The GOP wants to run on repealing Obamacare in the upcoming elections? How will that play at the state level? A new Department of Health and Human Services report documents the impact federal subsidies under Obamacare are having on the insurance costs of people receiving them, and the Plum Line gives the bottom line: But if subsidies were repealed, people would not lose coverage, instead seeing premiums jump from loss of the tax credit. It turns out the jump would be very high in states with contested Senate races where Republicans are running on “repeal”: – In North Carolina, 357,584 people are paying an average monthly premium of $81 — and repeal would result in an average monthly loss of subsidies/cost increase of $300. – In Michigan, 272,539 people are paying an average monthly premium of $97 — and repeal would result in an average monthly loss of subsidies/cost increase of $246. – In New Hampshire, 40,262 people are paying an average monthly premium of $100 — and repeal would result in an average monthly loss of subsidies/cost increase of $290. – In Louisiana, 101,778 people are paying an average monthly premium of $83 — and repeal would result in an average monthly loss of subsides/cost increase of $314. – In Iowa, 29,163 people are paying an average monthly premium of $108 — and repeal would result in an average monthly loss of subsidies/cost increase of $243. – In Alaska, 12,890 people are paying an average monthly premium of $94 — and repeal would result in an average monthly loss of subsidies/cost increase of $413. – In Georgia, 316,543 people are paying an average monthly premium of $54 — and repeal would result in an average monthly loss of subsidies/cost increase in premiums of $287. Let that be known. UPDATE: Apparently, the courts are doing it for the GOP. This morning, the D.C. Circuit court (the most conservative of the circuit courts) ruled in a case called Halbig v. Burwell. Here is the D.C. Circuit Halbig ruling: A federal appeals court dealt a huge blow to Obamacare on Tuesday, banning the federal exchange from providing subsidies to residents of the 36 states it serves. A divided three-judge panel on the D.C. Circuit Court of Appeals ruled that the text of the Affordable Care Act restricts the provision of premium tax credits to state-run exchanges. The two Republican appointees on the panel ruled against Obamacare while the one Democratic appointee ruled for the law. "We conclude that appellants have the better of the argument: a federal Exchange is not an 'Exchange established by the State,' and section 36B does not authorize the IRS to provide tax credits for insurance purchased on federal Exchanges," Judge Thomas B. Griffith wrote for the court in Halbig v. Burwell. His ruling was joined in a concurring opinion by George H. W. Bush-appointed Judge A. Raymond Randolph, who said it would be a "distortion" to let the federal exchange provide subsidies. "Only further legislation could accomplish the expansion the government seeks," he wrote. Carter-appointed Judge Harry T. Edwards voted to uphold the subsidies. "This case is about Appellants’ not-so-veiled attempt to gut the Patient Protection and Affordable Care Act," Edwards wrote in his dissenting opinion. The ruling is very troubling for the Obama administration because the subsidies are critical to the success of Obamacare. The law encourages states to build their own exchange, but if they don't the federal government operates one on their behalf. The subsidies, or premium tax credits, exist to help Americans between 133 percent and 400 percent of the poverty line buy insurance. That imperils the practicality of the individual mandate to get covered and the market regulations to protect sick people. UPDATE #2: Fourth Circuit to the rescue. A few hours after this morning's D.C. Circuit case, the also-conservative Fourth Circuit comes out with an opinion in King v. Burwell, which goes in the other direction and upholds the subsidies in Obamacare. The opinion is here. Money quote: No case stands for the proposition that literal readings should take place in a vacuum, acontextually, and untethered from other parts of the operative text; indeed, the case law indicates the opposite. National Association of Home Builders v. Defenders of Wildlife, 551 U.S. 644, 666 (2007). So does common sense: If I ask for pizza from Pizza Hut for lunch but clarify that I would be fine with a pizza from Domino’s, and I then specify that Iwant ham and pepperoni on my pizza from Pizza Hut, my friend who returns from Domino’s with a ham and pepperoni pizza has still complied with a literal construction of my lunch order. That is this case: Congress specified that Exchanges should be established and run by the states, but the contingency provision permits federal officials to act in place of the state when it fails to establish an Exchange. The premium tax credit calculation subprovision later specifies certain conditions regarding state-run Exchanges, but that does not mean that a literal reading of that provision somehow precludes its applicability to substitute federally-run Exchanges or erases the contingency provision out of the statute. UPDATE #3: I didn't realize this before, but the DC Circuit opinion was en banc. It was not the full circuit. Therefore, the 4th Circuit "wins" out for now. The Obama administration is appealing the DC Circuit opinion to the full DC Circuit. Continue reading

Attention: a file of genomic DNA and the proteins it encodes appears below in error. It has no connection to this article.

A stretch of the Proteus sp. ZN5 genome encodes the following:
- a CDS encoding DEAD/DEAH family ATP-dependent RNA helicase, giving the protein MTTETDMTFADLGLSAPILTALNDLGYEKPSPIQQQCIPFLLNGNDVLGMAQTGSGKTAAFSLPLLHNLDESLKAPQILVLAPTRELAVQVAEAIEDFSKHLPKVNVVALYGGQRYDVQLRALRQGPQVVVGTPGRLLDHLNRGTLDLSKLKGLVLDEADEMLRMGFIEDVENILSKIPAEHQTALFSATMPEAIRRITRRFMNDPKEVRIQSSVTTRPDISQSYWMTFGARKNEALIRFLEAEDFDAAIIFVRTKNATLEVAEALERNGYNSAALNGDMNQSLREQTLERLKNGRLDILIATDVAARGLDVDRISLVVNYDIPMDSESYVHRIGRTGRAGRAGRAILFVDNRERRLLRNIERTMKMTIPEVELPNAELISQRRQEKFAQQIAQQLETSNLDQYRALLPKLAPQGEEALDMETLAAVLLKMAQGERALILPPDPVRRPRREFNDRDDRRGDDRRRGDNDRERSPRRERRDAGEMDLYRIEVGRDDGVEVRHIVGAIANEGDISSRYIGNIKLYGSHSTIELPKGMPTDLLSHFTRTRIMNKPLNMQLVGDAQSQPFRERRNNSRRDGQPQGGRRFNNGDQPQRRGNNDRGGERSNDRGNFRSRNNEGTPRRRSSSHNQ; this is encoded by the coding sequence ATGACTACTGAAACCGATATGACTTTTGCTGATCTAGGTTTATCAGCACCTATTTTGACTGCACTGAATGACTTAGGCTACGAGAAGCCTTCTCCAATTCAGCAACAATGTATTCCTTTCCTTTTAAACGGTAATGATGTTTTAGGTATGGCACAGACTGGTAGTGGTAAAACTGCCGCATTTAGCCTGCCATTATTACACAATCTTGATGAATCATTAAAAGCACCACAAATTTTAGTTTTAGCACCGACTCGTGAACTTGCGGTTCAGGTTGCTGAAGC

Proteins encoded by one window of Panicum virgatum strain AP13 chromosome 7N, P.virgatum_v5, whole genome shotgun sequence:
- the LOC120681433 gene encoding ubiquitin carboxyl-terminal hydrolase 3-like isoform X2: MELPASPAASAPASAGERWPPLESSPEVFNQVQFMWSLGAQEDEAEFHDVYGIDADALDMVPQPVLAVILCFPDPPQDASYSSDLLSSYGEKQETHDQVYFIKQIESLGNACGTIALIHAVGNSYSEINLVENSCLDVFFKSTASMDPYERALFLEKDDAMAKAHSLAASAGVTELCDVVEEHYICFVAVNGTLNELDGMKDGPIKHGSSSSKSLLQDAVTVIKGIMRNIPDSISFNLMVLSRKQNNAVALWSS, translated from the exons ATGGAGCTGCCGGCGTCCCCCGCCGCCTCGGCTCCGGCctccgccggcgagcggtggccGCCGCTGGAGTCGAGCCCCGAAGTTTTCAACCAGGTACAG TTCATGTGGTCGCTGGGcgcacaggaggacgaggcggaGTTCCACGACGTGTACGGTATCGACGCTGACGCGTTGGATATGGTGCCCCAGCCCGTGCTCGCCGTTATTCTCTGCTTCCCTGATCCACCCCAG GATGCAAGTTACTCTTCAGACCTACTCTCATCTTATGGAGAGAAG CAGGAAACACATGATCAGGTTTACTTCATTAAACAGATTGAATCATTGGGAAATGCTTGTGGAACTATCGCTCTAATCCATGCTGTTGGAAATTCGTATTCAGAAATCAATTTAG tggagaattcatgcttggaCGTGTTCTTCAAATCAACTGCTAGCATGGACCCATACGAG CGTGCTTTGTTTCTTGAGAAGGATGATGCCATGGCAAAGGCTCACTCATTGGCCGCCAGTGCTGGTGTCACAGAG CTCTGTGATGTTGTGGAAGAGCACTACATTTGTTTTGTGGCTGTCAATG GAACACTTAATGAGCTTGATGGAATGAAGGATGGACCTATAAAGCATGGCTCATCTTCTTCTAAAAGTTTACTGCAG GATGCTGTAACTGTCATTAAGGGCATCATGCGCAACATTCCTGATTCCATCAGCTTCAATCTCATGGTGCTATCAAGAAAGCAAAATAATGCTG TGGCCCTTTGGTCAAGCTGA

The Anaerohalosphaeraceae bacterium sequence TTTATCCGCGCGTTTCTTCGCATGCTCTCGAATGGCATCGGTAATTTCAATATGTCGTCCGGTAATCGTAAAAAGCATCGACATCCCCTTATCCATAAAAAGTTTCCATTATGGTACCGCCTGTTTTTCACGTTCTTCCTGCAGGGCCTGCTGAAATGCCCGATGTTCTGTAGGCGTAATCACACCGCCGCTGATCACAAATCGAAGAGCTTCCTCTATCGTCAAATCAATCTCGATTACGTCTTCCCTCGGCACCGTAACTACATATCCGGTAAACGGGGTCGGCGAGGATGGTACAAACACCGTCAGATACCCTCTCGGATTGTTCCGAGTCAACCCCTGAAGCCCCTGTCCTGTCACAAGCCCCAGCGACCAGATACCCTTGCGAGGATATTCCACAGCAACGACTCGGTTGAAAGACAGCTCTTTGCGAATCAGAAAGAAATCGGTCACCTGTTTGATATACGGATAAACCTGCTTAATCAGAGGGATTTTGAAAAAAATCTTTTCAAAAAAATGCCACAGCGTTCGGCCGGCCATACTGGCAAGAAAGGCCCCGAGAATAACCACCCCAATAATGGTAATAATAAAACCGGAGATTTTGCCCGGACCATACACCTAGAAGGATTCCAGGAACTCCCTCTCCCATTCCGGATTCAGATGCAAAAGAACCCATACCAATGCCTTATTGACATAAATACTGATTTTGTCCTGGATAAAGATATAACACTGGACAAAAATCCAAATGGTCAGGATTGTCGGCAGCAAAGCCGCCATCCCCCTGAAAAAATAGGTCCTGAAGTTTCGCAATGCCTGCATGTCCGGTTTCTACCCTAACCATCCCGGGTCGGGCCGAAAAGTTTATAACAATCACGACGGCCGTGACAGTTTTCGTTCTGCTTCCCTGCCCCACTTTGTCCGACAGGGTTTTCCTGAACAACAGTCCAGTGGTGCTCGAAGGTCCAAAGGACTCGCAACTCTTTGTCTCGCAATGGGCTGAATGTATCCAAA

Posted Jul 22, 2014 at The Seventh Sense